Returning for their 12th time, They Might Be Giants brought a lot of energy to the stage Tuesday at the Barrymore Theatre. Playing old favorites, such as “Istanbul” and “Doctor Worm,” along with plenty of songs from their most recent album, I Like Fun, John Flansburgh and John Linnell, the two original members of TMBG, kept up the crowd’s enthusiasm the entire night.
TMBG started the first set of the night with “Damn Good Times,” a song that recalls the spirit of TMBG’s music that fans have come to expect. Throughout this first song, each member of the band had a short solo to introduce their talent to the audience.
The initial songs set the audience up for an energy filled night, causing even members in the sitting section of the crowd to stand up and dance. By leading the night with such energetic sounds, TMBG managed to keep the crowd entertained through two full sets of music, as well as two encores.
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Throughout the first set, They Might Be Giants played a lot of music from their new album, I Like Fun, introducing the album with the tagline, “Better than it needs to be.”
Flansburgh and Linnell proceeded through both sets with bouts of comedic banter between songs.
They Might Be Giants maintained the attention of the audience by seamlessly transitioning through low and high tempo songs as well as newer and older music.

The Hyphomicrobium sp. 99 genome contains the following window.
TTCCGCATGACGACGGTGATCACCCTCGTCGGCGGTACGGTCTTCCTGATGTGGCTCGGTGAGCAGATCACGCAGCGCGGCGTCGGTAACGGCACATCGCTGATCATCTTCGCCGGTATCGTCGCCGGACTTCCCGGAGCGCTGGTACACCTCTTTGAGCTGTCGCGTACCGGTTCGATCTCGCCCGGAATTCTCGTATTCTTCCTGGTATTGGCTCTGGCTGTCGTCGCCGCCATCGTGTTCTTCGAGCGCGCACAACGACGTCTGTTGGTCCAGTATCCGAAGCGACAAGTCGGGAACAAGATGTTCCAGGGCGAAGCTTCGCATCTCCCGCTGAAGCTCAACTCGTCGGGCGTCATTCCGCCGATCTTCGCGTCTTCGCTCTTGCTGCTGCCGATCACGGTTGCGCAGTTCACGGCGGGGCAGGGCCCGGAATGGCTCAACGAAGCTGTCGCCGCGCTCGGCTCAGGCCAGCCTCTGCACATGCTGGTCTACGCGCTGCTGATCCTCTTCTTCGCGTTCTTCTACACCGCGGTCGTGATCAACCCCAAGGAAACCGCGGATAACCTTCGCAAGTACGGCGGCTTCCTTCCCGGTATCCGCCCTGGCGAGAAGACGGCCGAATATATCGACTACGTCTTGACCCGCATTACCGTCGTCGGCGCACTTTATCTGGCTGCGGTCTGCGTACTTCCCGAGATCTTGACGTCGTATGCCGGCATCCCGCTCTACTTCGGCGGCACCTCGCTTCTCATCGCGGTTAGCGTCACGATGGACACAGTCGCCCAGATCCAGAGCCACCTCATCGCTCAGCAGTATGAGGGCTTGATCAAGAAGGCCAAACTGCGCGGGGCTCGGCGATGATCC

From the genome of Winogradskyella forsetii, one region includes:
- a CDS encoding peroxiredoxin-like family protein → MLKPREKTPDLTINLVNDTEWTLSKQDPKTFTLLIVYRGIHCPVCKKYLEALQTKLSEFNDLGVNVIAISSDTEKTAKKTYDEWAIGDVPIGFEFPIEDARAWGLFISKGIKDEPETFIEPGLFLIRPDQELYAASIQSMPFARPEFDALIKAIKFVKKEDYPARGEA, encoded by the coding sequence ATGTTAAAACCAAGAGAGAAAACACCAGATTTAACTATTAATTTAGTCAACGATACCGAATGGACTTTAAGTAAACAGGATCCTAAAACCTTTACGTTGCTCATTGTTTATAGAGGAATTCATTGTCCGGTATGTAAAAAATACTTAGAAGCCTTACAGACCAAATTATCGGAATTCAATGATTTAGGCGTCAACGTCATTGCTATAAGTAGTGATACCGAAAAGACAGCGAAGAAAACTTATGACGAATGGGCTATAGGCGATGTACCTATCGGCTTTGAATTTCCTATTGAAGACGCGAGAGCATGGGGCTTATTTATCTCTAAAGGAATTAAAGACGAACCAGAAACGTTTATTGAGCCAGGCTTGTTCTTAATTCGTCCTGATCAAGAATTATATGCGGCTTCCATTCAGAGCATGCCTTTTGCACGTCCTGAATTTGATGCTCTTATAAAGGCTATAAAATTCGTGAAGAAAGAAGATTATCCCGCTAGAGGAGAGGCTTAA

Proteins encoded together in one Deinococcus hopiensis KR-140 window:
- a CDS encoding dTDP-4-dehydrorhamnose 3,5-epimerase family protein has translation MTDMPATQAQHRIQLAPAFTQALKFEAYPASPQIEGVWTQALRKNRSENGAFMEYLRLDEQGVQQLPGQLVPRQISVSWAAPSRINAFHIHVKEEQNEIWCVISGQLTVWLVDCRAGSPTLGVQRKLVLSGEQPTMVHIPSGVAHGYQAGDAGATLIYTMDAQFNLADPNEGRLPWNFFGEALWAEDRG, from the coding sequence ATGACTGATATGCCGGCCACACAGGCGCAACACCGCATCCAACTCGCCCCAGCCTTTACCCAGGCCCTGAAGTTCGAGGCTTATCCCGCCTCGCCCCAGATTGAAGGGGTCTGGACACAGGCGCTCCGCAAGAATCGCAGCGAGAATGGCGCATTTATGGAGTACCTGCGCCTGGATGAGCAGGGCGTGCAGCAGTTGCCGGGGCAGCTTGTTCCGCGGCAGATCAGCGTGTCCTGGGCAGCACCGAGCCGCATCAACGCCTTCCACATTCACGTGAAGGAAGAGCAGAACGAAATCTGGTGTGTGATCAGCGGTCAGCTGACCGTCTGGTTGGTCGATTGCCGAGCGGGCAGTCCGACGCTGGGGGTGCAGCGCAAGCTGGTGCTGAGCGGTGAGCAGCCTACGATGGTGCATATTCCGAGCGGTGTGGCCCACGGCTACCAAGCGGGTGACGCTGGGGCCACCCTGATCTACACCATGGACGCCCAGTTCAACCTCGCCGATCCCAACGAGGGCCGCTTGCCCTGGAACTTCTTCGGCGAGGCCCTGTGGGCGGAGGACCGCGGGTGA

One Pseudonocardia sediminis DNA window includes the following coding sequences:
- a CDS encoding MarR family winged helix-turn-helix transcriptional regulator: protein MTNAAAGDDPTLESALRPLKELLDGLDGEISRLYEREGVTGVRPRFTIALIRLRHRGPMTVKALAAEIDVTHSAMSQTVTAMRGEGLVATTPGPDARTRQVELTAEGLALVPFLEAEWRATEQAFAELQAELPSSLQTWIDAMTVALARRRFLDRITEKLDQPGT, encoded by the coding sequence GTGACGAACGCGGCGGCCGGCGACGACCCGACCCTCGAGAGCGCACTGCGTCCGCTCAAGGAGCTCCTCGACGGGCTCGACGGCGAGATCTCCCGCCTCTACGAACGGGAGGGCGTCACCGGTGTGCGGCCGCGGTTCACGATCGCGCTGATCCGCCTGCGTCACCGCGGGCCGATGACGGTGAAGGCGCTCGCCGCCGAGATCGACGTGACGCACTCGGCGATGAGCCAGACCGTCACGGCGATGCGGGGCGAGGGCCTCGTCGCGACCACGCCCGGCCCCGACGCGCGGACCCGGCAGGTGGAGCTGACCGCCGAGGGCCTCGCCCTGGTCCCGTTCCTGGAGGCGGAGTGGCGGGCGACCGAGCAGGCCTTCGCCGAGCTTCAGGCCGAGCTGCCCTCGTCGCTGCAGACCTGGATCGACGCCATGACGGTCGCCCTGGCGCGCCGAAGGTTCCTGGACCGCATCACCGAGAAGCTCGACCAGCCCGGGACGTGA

Some of the songs were even broken up by covers of other artists. At one point in the night, John Linnell broke into Sia’s “Chandelier,” with fun new lyrics, “One, two, three. One, two, three, drink.” TMBG also played a cover and parody of “The Lion Sleeps Tonight,” from Disney’s The Lion King.
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The second set of the night started off more politically, with a description of the U.S. given by Flansburgh as, “this dystopian hell-scape we’re living in.” The setlist included one of the first politically charged songs, “Tippecanoe and Tyler Too” from the 1840 presidential election.
TMBG then transitioned into a lot of their older music, as well as instrumental solos from many other band members. Drummer Marty Beller gave an incredible and memorable performance in which he followed the hand motions of either Flansburgh or Linnell.
Curt Ramm, the touring trumpet player for Bruce Springsteen, gave an expert solo on both the trumpet and the trombone. Switching off instruments, Ramm’s performance reminded the audience of a conversation between horns.
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TMBG began to close out the night with a new song, written in September, “Applause, Applause, Applause.” This song is available on TMBG’s Dial-A-Song service.
The band then left the stage, returning for two encores, the second of which included a band photo with the audience after Linnell revealed that this was the most memorable of their 12 performances at the Barrymore Theatre.
After more than 20 years of touring, TMBG has not lost their edge or their ability to captivate audiences.